The French government just passed a law that bans cell phones on school grounds for children between the ages of 3 and 15-years-old. In typical French fashion, they’re being pretty high minded about the idea, announcing that the legislation is intended, as Education Minister Jean-Michel Blanquer memorably put it, “to make sure man is the master of the machine.” What does that actually mean? In short, that the smartphone ban is intended to push kids toward the library, the swingsets, and each other. Though it’s not clear this will work — and the jury is out on phone addiction, despite the French government’s implications otherwise — the policy move is smart. There is plenty of evidence that smartphones are bad for kids, particularly in the context of learning. One of the simplest, most effective ways for America’s Department of Education to help kids would be to follow France’s example.
The obvious reason for a smartphone ban in schools isn’t addiction, but distraction. Just mention the mobile game Fortnite to any teacher primary school teacher. The hot look of fury in his or her eyes should be proof enough that very little good comes from giving children access to the internet while school is in session. And if it’s not Fortnite, it’s texting, or Instagram, or Snapchat, or WhatsApp. How is social studies supposed to compete with social media? The three branches of government is nothing compared to gossip over an adolescent love triangle.
Do cell phones affect academic performance? Yes. But that’s not the only problem. Smartphone use is also correlated with childhood obesity. Research suggests that they can also lead to mental health problems, increasing incidents of depression and suicide. Studies have even linked smartphones to ADHD symptoms in teens.
But isn’t a school cell-phone ban simply the government treading on personal liberties? Well, maybe, but since when did Americans ever think children should be allowed to make their own decisions about their own health and safety? Children can’t drink because it’s dangerous. They can’t buy cigarettes because they are dangerous. Smartphones are also dangerous for children. And if you don’t think that’s the case look at the rise in distracted driving deaths. At the end of the day, curtailing the liberties of children is not contra to either the Constitution or Americans natural cultural impulses.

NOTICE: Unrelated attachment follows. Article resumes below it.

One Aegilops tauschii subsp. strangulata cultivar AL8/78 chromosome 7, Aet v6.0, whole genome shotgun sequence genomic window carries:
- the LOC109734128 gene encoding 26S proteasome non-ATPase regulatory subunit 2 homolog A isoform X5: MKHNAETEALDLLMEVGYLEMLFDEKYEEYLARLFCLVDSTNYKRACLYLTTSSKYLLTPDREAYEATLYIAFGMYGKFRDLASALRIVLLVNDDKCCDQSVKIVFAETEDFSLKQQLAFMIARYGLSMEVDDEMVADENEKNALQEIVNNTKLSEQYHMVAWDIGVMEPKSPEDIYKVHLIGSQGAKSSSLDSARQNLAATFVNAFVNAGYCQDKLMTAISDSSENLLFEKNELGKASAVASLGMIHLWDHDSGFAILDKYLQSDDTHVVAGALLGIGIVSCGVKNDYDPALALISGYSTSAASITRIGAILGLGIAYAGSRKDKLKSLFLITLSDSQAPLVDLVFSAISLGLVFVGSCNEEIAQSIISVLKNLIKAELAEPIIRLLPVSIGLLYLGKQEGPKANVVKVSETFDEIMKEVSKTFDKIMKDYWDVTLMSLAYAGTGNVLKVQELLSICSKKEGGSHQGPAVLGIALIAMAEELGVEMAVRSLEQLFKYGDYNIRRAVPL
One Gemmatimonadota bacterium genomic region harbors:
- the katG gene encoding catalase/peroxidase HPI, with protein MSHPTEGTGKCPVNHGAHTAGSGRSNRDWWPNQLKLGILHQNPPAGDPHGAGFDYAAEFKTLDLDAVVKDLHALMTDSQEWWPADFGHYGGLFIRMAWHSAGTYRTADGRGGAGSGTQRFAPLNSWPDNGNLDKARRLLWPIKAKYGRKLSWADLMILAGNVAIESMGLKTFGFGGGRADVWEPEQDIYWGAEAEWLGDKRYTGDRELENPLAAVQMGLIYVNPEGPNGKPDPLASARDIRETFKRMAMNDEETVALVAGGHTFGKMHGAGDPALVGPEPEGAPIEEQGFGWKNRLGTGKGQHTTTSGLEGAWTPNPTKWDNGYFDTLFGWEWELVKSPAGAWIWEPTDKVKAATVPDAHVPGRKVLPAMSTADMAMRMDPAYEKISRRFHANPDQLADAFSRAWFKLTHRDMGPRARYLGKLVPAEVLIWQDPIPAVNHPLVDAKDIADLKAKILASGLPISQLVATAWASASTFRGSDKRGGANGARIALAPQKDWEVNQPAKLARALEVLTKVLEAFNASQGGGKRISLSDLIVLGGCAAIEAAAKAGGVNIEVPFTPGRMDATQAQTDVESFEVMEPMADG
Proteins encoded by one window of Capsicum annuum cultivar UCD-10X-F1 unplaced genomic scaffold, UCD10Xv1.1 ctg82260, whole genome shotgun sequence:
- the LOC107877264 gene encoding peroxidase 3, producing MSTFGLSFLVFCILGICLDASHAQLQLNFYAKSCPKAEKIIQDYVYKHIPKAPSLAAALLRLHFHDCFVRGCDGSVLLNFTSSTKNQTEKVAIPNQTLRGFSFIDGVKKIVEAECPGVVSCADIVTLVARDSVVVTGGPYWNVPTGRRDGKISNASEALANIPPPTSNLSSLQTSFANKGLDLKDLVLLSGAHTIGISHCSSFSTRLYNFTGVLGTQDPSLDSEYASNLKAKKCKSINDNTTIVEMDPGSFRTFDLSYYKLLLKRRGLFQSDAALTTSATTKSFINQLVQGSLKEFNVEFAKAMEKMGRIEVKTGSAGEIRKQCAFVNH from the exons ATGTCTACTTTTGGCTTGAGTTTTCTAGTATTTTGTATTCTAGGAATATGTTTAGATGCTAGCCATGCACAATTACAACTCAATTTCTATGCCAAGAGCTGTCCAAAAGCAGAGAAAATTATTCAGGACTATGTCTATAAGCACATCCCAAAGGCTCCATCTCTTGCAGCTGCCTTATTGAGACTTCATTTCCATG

There’s also a fuzzier problem presented by phones. A child’s ability to behave rationally is often correlated with a child’s ability to manage emotion. Stimulus throws kids off quickly. That’s particularly true in adolescence when the prefrontal cortex, that area responsible for reason, has yet to develop strong connections to the areas of the brain that govern motivation and emotional processing. We’ve built a heap of laws based on that understanding, all in place to keep kids happy and healthy. The problem with phones is that they pipe in emotional stimuli. They make it hard to practice logical thought — and that’s largely the point of school. It’s the practice pitch for a lifetime of decision-making.
Interestingly, individual states have tried to tackle the issue. New York, for instance famously implemented a cell phone ban in schools. There was just one catch: The rules were enforced most strictly in schools with predominantly minority students, where tight security was in place. The parents of those students were also on the hook to pay for cell phone lockers. Victimizing poor kids was (and is) a bad look. A universal ban? Well, who can feel bad about that.
One single rule should be enforced in all public schools in the country. America should emulate France — though maybe skip the hyperbolic and hyper-literate policy announcement.
This idea is unlikely to get much traction under Betsy DeVos, the current head of the DOE, who prefers choice to solutions. That’s a shame because every kid would benefit. Maybe it’s a matter of perspective. Let’s not call it the French plan. Let’s call it the freedom from cell phones plan. That should work